ROOF COLLAPSE AND THE RISK OF SEVERE HEAD AND NECK INJURY

A survey of accident statistics and harm to the head and neck from side impact and rollovers, suggests that vehicle upper structure should be the next high priority goal in reducing severe casualties. Contrary to contentions that roof strength has little influence on these injuries, these results from a multiplicity of studies, indicate that: (1) roof collapse should be eliminated, (2) passive interior padding improved, (3) laminated and retained glazing be installed, and (4) restraints improved by pretensioning retractors. A statistical analysis of the 1982 and 1983 National Accident Sampling System (NASS) files of rollover accidents, indicates a greatly increased risk of severe injury to occupants under a collapsing roof section. The increased risk was also demonstrated by: detailed investigation and analysis of 15 rollover accidents using protocol reported in the 1989 Society of Automotive Engineers (SAE) "Live Subject Safety Research Side Impact" paper. The instrumented data from sixteen nearly identical, rollover tests conducted by General Motors using conventional and rollcaged roofs, and unrestrained and belted Hybrid III dummies were analyzed. These data confirmed the increased risk. Limiting the deformation extent of vehicle roofs by lightweight structural changes, and simple and inexpensive force limiting, energy absorbing interior surface modifications, were demonstrated to reduce the risk of severe injuries by a factor of at least four. For the covering abstract of the conference see IRRD 864606.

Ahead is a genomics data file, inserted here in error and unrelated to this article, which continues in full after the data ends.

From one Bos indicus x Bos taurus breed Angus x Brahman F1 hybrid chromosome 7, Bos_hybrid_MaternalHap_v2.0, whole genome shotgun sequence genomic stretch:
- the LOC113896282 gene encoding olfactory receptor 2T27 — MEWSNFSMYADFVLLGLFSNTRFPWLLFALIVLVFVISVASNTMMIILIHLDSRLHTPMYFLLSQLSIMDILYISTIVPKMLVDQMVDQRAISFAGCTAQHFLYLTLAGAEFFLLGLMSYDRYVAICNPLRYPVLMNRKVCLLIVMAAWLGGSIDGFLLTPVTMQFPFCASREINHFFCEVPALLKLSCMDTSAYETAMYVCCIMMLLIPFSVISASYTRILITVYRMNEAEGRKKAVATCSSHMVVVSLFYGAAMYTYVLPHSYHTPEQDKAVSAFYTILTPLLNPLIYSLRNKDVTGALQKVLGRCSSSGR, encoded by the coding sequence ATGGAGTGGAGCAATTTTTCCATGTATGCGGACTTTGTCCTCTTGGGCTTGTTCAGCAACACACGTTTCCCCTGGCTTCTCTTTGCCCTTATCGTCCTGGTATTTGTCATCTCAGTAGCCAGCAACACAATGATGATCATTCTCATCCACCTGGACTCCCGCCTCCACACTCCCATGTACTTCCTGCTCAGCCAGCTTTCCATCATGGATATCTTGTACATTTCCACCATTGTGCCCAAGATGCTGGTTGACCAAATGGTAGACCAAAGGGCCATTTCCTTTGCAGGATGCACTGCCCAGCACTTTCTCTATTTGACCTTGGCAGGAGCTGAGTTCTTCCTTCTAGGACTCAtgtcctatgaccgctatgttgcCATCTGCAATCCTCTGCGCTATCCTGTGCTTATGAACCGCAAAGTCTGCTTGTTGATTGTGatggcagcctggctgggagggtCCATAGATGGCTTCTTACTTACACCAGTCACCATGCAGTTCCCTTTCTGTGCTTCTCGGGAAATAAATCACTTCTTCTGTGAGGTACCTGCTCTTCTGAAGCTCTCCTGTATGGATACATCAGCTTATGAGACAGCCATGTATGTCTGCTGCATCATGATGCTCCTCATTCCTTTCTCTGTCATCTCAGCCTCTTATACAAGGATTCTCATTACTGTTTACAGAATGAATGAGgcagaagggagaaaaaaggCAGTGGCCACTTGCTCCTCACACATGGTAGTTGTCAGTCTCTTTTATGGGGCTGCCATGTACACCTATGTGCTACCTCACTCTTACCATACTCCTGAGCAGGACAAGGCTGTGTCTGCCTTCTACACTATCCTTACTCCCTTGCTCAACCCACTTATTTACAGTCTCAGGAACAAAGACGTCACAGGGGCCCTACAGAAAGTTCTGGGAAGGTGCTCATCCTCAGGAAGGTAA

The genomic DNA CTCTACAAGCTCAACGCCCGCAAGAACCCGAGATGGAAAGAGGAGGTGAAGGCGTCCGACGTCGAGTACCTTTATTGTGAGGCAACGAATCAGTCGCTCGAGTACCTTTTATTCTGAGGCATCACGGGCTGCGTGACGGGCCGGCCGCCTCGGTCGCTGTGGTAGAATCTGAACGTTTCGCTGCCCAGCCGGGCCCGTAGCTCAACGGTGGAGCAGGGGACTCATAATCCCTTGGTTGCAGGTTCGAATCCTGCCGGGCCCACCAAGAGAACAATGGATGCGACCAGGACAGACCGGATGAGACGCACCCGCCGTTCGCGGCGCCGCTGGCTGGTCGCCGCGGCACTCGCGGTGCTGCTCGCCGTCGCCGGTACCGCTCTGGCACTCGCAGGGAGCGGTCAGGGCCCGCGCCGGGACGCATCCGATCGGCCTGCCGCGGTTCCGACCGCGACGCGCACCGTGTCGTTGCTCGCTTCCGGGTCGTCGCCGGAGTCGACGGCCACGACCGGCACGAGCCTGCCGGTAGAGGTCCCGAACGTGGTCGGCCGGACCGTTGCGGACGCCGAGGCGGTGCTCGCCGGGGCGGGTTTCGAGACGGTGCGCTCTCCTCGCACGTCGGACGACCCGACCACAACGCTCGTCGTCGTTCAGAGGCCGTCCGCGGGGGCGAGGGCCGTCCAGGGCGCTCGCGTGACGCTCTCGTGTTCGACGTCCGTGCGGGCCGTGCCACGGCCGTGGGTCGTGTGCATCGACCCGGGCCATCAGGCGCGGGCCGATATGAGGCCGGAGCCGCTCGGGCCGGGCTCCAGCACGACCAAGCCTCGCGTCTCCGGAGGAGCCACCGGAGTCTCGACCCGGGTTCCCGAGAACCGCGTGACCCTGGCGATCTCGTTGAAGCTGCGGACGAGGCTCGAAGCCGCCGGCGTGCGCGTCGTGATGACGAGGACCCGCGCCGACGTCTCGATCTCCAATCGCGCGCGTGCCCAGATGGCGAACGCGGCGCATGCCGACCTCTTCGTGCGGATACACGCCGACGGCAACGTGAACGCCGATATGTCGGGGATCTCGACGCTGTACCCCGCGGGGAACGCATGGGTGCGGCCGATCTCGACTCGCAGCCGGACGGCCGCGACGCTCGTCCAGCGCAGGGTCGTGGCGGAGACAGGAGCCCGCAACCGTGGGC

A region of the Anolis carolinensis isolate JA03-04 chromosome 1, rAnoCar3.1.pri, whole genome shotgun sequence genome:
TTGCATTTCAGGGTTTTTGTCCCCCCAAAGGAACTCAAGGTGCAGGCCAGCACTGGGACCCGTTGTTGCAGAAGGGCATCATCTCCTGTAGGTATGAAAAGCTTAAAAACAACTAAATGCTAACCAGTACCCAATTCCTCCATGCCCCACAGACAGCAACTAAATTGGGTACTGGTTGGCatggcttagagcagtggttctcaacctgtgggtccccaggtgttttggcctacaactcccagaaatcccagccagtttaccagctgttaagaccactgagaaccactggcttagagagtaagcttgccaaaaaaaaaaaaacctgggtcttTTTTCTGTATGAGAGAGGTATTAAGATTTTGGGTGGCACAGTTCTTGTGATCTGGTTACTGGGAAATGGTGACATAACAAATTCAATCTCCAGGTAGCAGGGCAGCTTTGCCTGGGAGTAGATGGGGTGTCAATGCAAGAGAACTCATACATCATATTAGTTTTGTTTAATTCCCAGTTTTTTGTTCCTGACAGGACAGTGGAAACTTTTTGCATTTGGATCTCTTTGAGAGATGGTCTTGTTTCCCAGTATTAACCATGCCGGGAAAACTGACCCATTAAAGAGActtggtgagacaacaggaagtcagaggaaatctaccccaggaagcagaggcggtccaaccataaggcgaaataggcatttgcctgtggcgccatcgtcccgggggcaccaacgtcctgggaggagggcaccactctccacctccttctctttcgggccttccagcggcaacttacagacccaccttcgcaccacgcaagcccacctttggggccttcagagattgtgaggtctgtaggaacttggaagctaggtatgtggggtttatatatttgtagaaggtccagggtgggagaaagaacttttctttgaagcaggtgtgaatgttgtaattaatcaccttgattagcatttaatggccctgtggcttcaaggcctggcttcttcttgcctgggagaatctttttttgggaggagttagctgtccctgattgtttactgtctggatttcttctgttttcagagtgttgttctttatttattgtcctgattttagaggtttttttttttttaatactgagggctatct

Language

  • English

Media Info

  • Features: References;
  • Pagination: p. 753-765

Subject/Index Terms

Filing Info

  • Accession Number: 00664985
  • Record Type: Publication
  • Source Agency: Institute for Road Safety Research, SWOV
  • Files: ITRD, USDOT
  • Created Date: Sep 9 1994 12:00AM